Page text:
The ATO is tightening its grip on business owners who dip into company funds or use company resources for personal purposes.

It’s not uncommon for business owners to blur the lines between their personal lives and their business, using company resources as if they were their own. While tax laws are in place to prevent individuals from accessing company profits or assets without paying taxes, mistakes happen. Now, the Australian Taxation Office (ATO) is stepping in.

To address these issues, the ATO has launched an educational campaign highlighting the common pitfalls and the severe tax consequences that can follow.

What the Tax Law Requires

Division 7A is a part of the tax law designed to prevent private companies from giving benefits to shareholders or their associates in ways that avoid tax. This includes loans, payments, or forgiven debts. It also covers situations where a trust allocates income to a private company but hasn’t paid it while providing benefits to the company’s shareholders or their associates.

Introduced to stop shareholders from accessing company profits or assets tax-free, Division 7A treats such benefits as deemed unfranked dividends, taxed at the recipient’s marginal rate. To avoid this unfavourable outcome, you can:

  1. Repay the amount before the company tax return is due, often through a set-off arrangement with franked dividends or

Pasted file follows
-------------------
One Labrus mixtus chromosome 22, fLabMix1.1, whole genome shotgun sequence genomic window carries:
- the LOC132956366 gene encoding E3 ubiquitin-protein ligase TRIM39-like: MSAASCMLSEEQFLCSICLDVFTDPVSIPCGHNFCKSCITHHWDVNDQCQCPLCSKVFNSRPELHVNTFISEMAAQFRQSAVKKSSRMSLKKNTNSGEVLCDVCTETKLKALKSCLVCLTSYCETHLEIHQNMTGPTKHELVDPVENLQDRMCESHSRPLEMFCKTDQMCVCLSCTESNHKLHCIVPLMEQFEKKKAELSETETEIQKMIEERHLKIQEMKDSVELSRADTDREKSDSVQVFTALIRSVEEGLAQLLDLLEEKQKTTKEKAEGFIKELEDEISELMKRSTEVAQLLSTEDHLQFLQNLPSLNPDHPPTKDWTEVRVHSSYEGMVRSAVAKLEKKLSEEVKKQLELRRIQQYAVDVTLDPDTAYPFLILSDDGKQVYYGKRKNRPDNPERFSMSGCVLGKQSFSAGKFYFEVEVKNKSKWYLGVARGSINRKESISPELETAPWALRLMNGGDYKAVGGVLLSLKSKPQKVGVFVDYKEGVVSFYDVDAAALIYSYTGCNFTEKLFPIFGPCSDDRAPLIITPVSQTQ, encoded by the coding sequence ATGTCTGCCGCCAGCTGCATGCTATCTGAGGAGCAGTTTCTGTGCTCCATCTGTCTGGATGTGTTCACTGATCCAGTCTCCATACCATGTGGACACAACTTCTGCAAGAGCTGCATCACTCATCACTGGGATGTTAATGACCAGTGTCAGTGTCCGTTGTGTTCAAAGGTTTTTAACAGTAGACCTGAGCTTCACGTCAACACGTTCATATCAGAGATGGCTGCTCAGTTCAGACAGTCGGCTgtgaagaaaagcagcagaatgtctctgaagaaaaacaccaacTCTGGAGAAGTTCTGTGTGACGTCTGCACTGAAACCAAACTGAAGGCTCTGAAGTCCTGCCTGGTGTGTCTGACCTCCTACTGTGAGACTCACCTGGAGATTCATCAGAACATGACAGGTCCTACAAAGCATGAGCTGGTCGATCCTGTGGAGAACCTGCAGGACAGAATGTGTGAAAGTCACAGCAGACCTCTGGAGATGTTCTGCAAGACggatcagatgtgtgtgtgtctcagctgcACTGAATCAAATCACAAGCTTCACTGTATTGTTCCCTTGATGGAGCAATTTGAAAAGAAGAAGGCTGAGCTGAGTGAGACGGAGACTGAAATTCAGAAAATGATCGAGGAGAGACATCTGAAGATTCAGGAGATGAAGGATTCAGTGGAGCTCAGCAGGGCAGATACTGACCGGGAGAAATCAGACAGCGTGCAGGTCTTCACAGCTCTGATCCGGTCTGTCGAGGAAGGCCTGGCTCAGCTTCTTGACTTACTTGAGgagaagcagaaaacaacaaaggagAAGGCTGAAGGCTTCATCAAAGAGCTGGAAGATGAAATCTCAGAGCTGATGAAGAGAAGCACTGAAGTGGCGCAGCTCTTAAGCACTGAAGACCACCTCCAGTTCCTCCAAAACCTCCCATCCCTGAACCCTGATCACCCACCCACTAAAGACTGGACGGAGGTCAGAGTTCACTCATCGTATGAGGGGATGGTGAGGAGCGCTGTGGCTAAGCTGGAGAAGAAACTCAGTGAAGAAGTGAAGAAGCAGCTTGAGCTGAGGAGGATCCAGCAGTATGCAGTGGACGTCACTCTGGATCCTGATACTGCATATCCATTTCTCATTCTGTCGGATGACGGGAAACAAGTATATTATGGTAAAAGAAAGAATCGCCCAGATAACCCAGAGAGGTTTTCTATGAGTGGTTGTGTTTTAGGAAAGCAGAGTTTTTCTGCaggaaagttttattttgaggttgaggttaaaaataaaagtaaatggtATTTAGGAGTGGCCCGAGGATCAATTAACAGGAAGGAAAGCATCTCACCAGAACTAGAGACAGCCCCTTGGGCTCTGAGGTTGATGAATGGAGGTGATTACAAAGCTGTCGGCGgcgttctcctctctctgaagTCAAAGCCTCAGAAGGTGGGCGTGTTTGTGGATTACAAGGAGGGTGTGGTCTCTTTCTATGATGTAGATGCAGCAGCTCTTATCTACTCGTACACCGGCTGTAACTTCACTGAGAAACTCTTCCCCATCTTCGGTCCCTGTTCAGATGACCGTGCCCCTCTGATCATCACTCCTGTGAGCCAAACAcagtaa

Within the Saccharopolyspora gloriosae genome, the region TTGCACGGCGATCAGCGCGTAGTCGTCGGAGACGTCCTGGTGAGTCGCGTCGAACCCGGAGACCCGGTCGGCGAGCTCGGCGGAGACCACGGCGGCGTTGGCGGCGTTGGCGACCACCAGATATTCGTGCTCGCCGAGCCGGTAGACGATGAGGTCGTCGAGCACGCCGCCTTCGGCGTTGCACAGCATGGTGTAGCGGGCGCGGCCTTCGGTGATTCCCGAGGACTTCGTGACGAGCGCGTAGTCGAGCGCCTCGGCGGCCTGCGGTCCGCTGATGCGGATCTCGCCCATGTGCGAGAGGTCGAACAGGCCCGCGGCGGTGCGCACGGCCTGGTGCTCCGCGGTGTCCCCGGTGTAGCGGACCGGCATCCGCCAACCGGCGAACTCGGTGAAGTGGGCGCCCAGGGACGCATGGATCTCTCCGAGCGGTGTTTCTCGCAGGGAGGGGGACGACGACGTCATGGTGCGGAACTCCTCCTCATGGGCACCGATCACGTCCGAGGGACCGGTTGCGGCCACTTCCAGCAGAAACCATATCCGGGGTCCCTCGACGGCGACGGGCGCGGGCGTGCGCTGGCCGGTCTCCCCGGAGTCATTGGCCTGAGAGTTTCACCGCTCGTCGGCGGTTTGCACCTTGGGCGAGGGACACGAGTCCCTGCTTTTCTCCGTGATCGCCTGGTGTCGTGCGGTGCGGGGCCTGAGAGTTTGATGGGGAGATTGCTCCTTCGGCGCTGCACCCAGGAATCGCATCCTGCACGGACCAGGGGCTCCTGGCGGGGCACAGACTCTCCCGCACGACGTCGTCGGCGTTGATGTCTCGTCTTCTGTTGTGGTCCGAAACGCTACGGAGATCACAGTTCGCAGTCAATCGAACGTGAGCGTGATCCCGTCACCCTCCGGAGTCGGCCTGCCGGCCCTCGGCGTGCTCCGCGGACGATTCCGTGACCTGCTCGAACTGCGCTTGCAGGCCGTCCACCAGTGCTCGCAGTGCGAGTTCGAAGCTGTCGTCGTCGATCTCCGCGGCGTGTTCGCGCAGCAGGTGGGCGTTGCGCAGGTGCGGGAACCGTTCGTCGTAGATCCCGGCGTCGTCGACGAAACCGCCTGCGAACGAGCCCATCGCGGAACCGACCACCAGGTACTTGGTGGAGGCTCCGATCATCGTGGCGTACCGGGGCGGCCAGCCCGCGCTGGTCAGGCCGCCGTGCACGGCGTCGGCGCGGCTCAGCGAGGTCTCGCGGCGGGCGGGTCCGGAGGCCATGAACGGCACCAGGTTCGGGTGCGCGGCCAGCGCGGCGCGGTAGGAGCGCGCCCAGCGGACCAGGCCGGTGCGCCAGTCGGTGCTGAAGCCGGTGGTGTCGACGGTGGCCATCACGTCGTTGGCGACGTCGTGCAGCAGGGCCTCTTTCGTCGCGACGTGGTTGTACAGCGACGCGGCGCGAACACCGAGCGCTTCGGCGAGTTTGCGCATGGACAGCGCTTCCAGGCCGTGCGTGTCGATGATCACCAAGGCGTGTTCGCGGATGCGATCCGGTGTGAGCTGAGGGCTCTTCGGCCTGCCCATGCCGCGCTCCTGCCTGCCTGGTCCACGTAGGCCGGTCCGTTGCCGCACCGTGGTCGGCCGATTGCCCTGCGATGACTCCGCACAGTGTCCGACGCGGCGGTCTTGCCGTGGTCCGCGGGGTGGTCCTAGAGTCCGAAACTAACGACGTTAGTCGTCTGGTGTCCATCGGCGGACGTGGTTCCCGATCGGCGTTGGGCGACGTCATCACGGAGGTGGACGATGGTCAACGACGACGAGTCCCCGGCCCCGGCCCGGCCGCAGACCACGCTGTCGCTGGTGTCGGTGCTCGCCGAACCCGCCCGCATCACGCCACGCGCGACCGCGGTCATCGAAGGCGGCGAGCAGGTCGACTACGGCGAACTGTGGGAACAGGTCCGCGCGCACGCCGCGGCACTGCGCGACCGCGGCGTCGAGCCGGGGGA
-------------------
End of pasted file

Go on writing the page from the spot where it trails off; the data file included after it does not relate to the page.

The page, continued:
2. Set up a complying loan agreement between the borrower and the company, ensuring minimum annual repayments at the benchmark interest rate.

Common Problem Areas

Although Division 7A has been around since 1997, issues still crop up frequently. These include:

  • Incorrectly accounting for the use of company assets by shareholders and their associates, often leaving amounts unrecognised.
  • Issuing loans without proper loan agreements.
  • Reborrowing from the company to repay Division 7A loans.
  • Applying the wrong interest rate to Division 7A loans (a specific rate must be used).

Managing the tax implications of benefits provided to shareholders and their associates can get complicated quickly. To avoid problems, follow these steps:

  • Don’t pay private expenses from a company account.
  • Keep detailed records of all company transactions, including those involving associated trusts and shareholders.
  • If the company lends money to shareholders or their associates, ensure there’s a written agreement that qualifies as a complying loan to prevent the amount from being treated as an unfranked dividend.

There are strict deadlines for addressing Division 7A issues. For instance, if the borrower plans to repay the loan in full or establish a complying loan agreement, this must be done before the earlier of the due date and the actual lodgement date of the company’s tax return for the year the loan was made.